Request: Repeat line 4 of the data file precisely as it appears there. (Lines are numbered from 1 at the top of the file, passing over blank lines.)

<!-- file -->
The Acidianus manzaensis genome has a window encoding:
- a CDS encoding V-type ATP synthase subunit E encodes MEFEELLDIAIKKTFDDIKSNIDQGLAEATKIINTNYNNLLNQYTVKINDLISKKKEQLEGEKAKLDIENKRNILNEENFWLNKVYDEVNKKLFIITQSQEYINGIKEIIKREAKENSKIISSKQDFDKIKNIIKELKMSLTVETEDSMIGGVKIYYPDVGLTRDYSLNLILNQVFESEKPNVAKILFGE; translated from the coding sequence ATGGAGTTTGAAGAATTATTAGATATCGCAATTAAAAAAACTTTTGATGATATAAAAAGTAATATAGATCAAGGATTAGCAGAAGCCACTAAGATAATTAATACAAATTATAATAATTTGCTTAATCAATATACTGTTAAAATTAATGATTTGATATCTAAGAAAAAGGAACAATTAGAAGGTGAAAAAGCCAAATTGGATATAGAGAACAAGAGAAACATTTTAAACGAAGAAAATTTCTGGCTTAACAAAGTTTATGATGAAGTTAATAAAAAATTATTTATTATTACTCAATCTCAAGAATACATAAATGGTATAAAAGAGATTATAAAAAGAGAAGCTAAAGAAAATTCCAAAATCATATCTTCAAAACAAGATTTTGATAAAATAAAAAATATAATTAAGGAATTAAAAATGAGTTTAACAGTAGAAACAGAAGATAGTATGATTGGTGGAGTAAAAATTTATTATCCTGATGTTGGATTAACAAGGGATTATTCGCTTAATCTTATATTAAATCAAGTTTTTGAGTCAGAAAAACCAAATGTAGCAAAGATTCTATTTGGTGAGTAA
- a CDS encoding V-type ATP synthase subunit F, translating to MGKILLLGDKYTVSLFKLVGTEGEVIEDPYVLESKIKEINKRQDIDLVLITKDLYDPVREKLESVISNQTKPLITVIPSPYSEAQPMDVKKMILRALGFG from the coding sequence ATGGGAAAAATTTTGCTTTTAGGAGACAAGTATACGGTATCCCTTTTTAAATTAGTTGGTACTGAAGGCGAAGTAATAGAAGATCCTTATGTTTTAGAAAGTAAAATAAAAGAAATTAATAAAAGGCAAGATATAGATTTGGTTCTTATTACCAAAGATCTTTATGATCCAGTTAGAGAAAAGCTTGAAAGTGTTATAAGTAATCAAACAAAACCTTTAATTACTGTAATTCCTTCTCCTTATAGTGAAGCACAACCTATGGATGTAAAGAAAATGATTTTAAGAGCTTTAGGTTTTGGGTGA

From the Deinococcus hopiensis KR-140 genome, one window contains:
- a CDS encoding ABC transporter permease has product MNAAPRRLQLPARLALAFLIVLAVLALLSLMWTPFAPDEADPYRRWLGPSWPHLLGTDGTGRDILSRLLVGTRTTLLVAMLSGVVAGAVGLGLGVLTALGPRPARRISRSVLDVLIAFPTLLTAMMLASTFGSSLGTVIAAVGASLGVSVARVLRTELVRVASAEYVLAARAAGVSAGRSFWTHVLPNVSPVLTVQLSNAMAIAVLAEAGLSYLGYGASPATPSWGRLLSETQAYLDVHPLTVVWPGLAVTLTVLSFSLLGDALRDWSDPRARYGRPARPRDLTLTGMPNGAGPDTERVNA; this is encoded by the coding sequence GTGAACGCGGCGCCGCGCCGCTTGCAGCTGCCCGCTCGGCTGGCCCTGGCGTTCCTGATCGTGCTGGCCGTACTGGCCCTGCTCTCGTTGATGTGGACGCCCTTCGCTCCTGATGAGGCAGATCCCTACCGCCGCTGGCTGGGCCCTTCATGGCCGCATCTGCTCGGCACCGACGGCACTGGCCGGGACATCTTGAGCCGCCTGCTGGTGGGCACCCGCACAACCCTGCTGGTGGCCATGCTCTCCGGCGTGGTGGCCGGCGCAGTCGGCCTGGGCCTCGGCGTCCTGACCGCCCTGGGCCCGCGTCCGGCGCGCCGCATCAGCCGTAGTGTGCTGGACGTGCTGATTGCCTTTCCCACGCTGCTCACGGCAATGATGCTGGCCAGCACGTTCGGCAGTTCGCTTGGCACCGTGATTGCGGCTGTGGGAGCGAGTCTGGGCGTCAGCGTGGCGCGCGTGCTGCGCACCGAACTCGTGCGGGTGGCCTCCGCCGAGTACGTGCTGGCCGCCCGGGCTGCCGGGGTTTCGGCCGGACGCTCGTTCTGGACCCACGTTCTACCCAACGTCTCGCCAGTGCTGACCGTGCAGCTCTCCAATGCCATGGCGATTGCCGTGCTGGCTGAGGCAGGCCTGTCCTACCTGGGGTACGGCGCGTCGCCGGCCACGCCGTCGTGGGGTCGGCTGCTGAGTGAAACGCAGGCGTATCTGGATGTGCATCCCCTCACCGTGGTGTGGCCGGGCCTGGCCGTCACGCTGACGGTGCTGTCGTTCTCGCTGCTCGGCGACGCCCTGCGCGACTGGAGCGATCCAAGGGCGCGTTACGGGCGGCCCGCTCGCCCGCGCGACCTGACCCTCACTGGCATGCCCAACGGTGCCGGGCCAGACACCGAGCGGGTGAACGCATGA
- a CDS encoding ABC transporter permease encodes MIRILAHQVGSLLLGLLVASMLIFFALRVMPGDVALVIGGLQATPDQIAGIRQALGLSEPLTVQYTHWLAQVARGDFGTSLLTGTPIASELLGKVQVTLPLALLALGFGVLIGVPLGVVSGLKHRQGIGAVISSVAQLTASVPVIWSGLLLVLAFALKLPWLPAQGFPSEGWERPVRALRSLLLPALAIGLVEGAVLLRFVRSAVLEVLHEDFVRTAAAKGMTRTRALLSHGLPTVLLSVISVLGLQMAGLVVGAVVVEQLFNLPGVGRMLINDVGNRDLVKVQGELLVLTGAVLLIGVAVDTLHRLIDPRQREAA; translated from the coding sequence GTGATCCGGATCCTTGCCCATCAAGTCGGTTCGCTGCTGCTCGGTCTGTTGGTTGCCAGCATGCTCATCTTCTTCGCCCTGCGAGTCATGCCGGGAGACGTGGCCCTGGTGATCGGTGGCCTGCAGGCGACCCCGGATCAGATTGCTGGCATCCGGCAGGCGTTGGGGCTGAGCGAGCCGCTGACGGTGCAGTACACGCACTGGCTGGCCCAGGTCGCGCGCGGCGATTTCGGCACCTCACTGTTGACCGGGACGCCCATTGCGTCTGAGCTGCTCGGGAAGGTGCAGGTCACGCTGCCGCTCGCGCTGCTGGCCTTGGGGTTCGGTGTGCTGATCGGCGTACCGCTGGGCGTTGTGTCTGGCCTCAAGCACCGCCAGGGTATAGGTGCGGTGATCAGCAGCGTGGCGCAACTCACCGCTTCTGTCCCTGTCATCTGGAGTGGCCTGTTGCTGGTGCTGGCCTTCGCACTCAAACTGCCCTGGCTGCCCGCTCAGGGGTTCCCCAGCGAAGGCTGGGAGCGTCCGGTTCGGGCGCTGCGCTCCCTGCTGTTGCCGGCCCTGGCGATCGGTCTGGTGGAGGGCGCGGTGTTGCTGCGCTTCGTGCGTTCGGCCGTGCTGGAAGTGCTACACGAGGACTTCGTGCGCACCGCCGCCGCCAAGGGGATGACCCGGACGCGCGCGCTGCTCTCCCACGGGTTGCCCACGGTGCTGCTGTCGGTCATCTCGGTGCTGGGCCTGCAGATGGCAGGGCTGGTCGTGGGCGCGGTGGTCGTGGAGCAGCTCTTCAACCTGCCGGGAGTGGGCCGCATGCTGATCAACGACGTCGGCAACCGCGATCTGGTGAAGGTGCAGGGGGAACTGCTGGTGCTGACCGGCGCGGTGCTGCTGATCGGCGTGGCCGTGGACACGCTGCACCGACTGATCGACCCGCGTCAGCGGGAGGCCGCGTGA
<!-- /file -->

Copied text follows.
From the Deinococcus hopiensis KR-140 genome, one window contains: